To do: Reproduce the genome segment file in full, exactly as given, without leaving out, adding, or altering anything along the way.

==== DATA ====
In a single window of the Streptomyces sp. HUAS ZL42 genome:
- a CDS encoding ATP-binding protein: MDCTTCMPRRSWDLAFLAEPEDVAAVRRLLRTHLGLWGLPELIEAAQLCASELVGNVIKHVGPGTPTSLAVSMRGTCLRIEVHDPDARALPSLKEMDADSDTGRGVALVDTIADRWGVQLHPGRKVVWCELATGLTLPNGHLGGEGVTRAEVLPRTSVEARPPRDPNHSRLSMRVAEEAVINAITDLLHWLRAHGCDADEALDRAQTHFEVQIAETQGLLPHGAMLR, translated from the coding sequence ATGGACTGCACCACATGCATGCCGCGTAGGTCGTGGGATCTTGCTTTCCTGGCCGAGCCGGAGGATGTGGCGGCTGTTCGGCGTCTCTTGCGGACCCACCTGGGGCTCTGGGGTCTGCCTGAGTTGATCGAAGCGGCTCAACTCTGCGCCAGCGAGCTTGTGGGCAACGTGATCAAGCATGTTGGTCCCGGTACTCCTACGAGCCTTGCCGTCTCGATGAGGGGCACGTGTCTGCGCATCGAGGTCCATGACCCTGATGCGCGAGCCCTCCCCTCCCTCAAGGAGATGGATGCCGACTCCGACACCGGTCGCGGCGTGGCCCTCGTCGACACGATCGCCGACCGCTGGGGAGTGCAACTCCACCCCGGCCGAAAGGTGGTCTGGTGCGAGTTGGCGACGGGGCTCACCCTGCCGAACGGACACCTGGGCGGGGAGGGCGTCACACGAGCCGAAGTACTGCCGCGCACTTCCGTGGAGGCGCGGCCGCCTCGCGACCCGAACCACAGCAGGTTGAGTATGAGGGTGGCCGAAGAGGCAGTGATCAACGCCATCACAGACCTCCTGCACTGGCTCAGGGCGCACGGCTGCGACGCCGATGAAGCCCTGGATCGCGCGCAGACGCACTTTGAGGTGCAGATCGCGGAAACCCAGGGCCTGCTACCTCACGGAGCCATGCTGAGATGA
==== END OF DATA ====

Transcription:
In a single window of the Streptomyces sp. HUAS ZL42 genome:
- a CDS encoding ATP-binding protein: MDCTTCMPRRSWDLAFLAEPEDVAAVRRLLRTHLGLWGLPELIEAAQLCASELVGNVIKHVGPGTPTSLAVSMRGTCLRIEVHDPDARALPSLKEMDADSDTGRGVALVDTIADRWGVQLHPGRKVVWCELATGLTLPNGHLGGEGVTRAEVLPRTSVEARPPRDPNHSRLSMRVAEEAVINAITDLLHWLRAHGCDADEALDRAQTHFEVQIAETQGLLPHGAMLR, translated from the coding sequence ATGGACTGCACCACATGCATGCCGCGTAGGTCGTGGGATCTTGCTTTCCTGGCCGAGCCGGAGGATGTGGCGGCTGTTCGGCGTCTCTTGCGGACCCACCTGGGGCTCTGGGGTCTGCCTGAGTTGATCGAAGCGGCTCAACTCTGCGCCAGCGAGCTTGTGGGCAACGTGATCAAGCATGTTGGTCCCGGTACTCCTACGAGCCTTGCCGTCTCGATGAGGGGCACGTGTCTGCGCATCGAGGTCCATGACCCTGATGCGCGAGCCCTCCCCTCCCTCAAGGAGATGGATGCCGACTCCGACACCGGTCGCGGCGTGGCCCTCGTCGACACGATCGCCGACCGCTGGGGAGTGCAACTCCACCCCGGCCGAAAGGTGGTCTGGTGCGAGTTGGCGACGGGGCTCACCCTGCCGAACGGACACCTGGGCGGGGAGGGCGTCACACGAGCCGAAGTACTGCCGCGCACTTCCGTGGAGGCGCGGCCGCCTCGCGACCCGAACCACAGCAGGTTGAGTATGAGGGTGGCCGAAGAGGCAGTGATCAACGCCATCACAGACCTCCTGCACTGGCTCAGGGCGCACGGCTGCGACGCCGATGAAGCCCTGGATCGCGCGCAGACGCACTTTGAGGTGCAGATCGCGGAAACCCAGGGCCTGCTACCTCACGGAGCCATGCTGAGATGA